LifeSource encourages donations of O-, O+ blood types due to shortage

 
Submitted by LifeSource
Updated 7/12/2018 2:05 PM
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  • Jeff Silberstein of Buffalo Grove donates during a LifeSource blood drive, sponsored by Congregation B'nai Jehoshua Beth Elohim, in Northbrook earlier this year.

    Jeff Silberstein of Buffalo Grove donates during a LifeSource blood drive, sponsored by Congregation B'nai Jehoshua Beth Elohim, in Northbrook earlier this year. Courtesy of Dave Silbar/SilbarPR

If you are blood type O Negative or O Positive, then LifeSource is asking that you visit one of its 17 Chicago area Community Donor Centers as soon as possible.

The blood center has reported a critical shortage on the supply of blood locally, especially for these two very important types.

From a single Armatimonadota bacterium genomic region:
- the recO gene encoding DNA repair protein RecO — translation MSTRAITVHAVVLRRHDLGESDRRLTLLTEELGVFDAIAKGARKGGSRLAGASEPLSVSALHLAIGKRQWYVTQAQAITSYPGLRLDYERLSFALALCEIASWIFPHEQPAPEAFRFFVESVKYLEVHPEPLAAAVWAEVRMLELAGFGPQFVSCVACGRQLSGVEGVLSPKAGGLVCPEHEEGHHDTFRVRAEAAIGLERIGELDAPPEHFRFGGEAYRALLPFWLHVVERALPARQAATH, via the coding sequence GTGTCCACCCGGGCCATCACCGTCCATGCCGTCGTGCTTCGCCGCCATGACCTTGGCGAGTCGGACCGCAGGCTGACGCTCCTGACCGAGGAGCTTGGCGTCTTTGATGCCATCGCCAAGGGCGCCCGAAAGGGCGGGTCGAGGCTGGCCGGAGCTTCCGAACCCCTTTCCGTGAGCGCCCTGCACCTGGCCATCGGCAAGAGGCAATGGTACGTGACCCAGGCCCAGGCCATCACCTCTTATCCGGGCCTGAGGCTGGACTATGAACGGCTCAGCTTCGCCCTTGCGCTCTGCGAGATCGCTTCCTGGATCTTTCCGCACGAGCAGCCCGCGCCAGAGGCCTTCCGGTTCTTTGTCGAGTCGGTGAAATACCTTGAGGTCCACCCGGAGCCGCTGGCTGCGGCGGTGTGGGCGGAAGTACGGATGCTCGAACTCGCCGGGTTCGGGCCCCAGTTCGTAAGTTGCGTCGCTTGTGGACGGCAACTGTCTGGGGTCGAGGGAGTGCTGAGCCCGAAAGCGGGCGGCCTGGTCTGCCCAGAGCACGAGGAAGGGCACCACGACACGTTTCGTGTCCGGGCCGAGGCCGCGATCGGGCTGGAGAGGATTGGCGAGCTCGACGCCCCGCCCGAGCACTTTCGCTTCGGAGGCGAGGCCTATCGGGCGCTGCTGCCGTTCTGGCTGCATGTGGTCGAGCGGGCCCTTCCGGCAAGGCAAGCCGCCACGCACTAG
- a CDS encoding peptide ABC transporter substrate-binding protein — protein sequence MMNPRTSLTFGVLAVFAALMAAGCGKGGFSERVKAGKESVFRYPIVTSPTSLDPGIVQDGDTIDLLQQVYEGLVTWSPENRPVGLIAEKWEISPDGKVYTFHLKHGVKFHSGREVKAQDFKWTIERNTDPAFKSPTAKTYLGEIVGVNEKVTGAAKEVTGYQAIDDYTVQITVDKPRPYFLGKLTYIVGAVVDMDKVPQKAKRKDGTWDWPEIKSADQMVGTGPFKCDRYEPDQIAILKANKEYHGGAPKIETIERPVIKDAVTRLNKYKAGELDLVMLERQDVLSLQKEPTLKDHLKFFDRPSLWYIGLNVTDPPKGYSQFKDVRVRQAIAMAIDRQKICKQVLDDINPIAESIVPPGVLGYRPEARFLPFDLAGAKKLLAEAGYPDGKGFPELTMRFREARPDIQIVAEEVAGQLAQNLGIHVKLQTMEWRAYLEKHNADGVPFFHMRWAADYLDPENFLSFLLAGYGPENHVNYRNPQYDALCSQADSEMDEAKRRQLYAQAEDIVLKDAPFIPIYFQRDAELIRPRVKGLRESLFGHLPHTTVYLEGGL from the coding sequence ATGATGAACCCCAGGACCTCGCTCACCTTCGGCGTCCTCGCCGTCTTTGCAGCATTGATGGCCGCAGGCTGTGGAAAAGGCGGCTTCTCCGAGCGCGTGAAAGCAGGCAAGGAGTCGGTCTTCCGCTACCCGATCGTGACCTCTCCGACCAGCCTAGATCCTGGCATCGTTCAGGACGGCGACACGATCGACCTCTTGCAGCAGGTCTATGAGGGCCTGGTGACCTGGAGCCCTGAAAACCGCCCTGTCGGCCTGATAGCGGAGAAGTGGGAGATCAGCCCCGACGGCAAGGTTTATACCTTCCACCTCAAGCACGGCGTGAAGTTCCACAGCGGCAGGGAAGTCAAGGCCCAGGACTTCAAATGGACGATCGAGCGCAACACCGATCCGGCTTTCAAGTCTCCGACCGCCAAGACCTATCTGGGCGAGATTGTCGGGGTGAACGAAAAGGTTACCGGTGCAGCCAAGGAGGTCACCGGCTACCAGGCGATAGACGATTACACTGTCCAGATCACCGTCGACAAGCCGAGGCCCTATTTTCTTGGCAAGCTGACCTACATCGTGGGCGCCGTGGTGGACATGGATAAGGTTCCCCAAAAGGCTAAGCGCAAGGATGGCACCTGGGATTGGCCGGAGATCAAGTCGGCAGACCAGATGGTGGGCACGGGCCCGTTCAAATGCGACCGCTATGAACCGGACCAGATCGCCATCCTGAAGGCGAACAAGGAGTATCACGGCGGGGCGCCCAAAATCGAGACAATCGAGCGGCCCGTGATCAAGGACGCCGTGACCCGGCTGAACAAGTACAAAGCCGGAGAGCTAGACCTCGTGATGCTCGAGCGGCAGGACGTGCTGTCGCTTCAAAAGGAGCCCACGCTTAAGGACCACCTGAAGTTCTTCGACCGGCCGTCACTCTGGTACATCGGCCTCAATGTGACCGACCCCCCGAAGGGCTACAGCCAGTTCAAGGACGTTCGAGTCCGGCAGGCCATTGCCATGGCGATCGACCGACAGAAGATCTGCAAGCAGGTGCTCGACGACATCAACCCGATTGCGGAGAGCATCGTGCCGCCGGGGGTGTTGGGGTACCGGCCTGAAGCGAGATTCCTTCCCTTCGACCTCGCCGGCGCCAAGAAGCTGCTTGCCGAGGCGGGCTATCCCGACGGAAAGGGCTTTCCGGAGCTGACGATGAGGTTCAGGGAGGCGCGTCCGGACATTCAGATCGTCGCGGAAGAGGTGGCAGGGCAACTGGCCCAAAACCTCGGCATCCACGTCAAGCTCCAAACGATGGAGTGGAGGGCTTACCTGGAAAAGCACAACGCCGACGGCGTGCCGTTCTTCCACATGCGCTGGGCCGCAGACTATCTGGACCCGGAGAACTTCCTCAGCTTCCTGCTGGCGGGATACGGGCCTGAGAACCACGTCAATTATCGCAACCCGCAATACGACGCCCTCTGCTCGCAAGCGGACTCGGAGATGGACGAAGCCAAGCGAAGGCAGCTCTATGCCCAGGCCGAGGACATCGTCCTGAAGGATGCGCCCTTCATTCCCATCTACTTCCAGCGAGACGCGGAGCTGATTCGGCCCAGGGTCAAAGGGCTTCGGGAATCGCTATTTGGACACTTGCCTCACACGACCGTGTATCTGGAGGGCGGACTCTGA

O Negative blood cells are called "universal" meaning they can be transfused to almost any patient in need. Only 6.6 percent of the population has O Negative blood. In the event of an emergency, trauma patients and accident victims are given a fighting chance at life due to O Negative blood transfusion. You may hear that "O Negative blood is the type they carry on the medical helicopters". This is often the case when there is no time to ask questions.

Additionally, O Negative red blood cells are safest for newborn infants with under-developed immune systems. It is also important to remember that while donors of all blood types can receive O Negative blood, those with O Negative blood can generally only receive O Negative blood. Approximately 1 in 15 people have O Negative blood

O Positive is the most common blood type and therefore needed by so many patients. Annually, more than 120,000 units of blood, platelets and plasma are required to meet the needs of the hospitals we serve, and your blood type is crucial to maintaining an adequate supply. Approximately 1 in 3 people have O Positive blood.

LifeSource urges both first-time donors and existing donors of all blood types to visit www.LifeSource.org or call (877) 543-3768 to schedule an appointment to donate.

In preparation for their donation, donors are asked to eat well, stay hydrated and arrive with proper identification. Proper ID is required to donate blood.